As part of Sierra Leone’s bid to combat Ebola, the entire population of more than six million people was obliged to stay at home for up to four days straight on two occasions during the past year.
Officials say the lockdowns – dozens more have also taken place in localised “hot zones” – do much to achieve the government’s goal of reaching zero cases of the Ebola virus, but poor Sierra Leoneans can barely afford to miss several days of vital earnings in a row.
“Our aim is to first identify all cases, all people showing signs of illness or fever, and then test them for Ebola or other illness,” said Paolo Conteh, chief executive officer for the National Ebola Response Center (NERC).
“The second is to fight against carelessness with soap and hand washing… and [give] more sensitisation on the practice of safe burials and reporting illness.”
During the lockdowns, thousands of health workers go door-to-door in search of people showing symptoms of infection. At the same time, teams of “social mobilisers” spread best practice messages about how to prevent infection and what to do when suspected cases arise.
During a three-day lockdown in September 2014, when the 10-month outbreak was at its peak, health workers identified some 263 cases of Ebola among 900 people found to be sick. They also found 100 bodies hidden by families in their homes.
More recently, at the end of March, another three-and-a-half-day national lockdown led to the discovery of at least 10 new cases. Several dead bodies of suspected Ebola patients were also found.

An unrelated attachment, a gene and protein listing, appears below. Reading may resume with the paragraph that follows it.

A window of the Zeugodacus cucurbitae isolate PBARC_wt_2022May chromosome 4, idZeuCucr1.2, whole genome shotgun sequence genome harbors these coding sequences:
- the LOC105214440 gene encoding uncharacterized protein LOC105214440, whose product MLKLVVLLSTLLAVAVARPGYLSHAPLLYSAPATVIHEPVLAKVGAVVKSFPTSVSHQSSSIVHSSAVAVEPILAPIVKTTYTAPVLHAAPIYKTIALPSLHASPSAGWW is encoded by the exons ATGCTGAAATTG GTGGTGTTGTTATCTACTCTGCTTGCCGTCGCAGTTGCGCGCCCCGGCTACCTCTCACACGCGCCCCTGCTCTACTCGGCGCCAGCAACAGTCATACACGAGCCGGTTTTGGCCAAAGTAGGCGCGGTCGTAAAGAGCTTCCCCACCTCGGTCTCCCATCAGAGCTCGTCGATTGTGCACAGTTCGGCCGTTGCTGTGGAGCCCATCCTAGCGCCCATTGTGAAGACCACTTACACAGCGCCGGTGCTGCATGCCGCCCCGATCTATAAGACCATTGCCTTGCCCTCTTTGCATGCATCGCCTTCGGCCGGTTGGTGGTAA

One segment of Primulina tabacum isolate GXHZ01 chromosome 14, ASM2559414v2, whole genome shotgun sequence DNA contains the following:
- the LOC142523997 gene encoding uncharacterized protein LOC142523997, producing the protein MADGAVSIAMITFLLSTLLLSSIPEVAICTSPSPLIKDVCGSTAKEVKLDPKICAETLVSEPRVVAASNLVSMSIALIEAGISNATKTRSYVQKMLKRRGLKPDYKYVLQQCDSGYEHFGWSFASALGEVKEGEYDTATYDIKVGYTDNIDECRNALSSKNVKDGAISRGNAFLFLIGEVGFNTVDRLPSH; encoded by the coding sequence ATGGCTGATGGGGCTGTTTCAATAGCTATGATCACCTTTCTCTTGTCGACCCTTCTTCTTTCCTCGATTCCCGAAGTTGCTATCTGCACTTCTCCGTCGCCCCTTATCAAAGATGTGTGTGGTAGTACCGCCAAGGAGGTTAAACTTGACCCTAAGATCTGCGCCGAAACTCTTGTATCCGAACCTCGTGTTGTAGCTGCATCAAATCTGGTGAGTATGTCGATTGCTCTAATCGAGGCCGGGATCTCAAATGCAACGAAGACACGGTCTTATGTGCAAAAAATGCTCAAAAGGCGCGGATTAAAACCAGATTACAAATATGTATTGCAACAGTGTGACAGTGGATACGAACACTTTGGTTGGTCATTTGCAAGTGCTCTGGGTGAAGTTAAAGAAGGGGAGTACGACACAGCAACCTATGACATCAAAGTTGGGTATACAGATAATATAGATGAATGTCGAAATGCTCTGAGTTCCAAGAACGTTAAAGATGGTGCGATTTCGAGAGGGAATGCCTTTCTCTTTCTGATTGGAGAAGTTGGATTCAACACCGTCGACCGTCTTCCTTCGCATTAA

The number of community-reported, suspected Ebola alerts went from 451 the week before the lockdown to 802 the week after, according to NERC, suggesting that the social mobilisation efforts were “effective in encouraging people to report sick relatives.”
In the Western Area, which includes the capital Freetown, the number of people reporting suspected cases was more than double the average for the previous three weeks combined, following the stay-at-home campaign.
“As a whole, the three-day lockdown was a major success in accomplishing the reduction of sick people staying in their houses, refusing to show up [to medical centers for testing],” Conteh said.
For Paolo Lubrano, Plan International’s Ebola Emergency Response Manager, conducting lockdowns “was the right thing to do.”
“At a certain point, it becomes important to take stock of the situation and respond in the most organised way. The core of the response here is identifying the case, isolating them and preventing widespread infection,” he added.
The number of new reported cases in Sierra Leone has decreased sharply over the past three months, from 248 cases a week in early January to just nine reported cases in the week ending 5 April. This is the lowest weekly figure in almost a year, according to the World Health Organization (WHO).
In the week leading up to the lockdown, two-thirds of the cases were identified by tracing people who had been in contact with other known sufferers. That a third were not found through contact-tracing indicates that there are a significant number of people in Sierra Leone infected with Ebola whose identities are unknown to the authorities.
“We hope that the social mobilisation conducted as part of this [stay-at-home] campaign will help to overcome some of the complacency that has crept in as Ebola cases in Sierra Leone decrease,” said Yann Libessart, West Africa regional communications coordinator for Médecins Sans Frontières, one of the most active NGOs fighting Ebola in West Africa.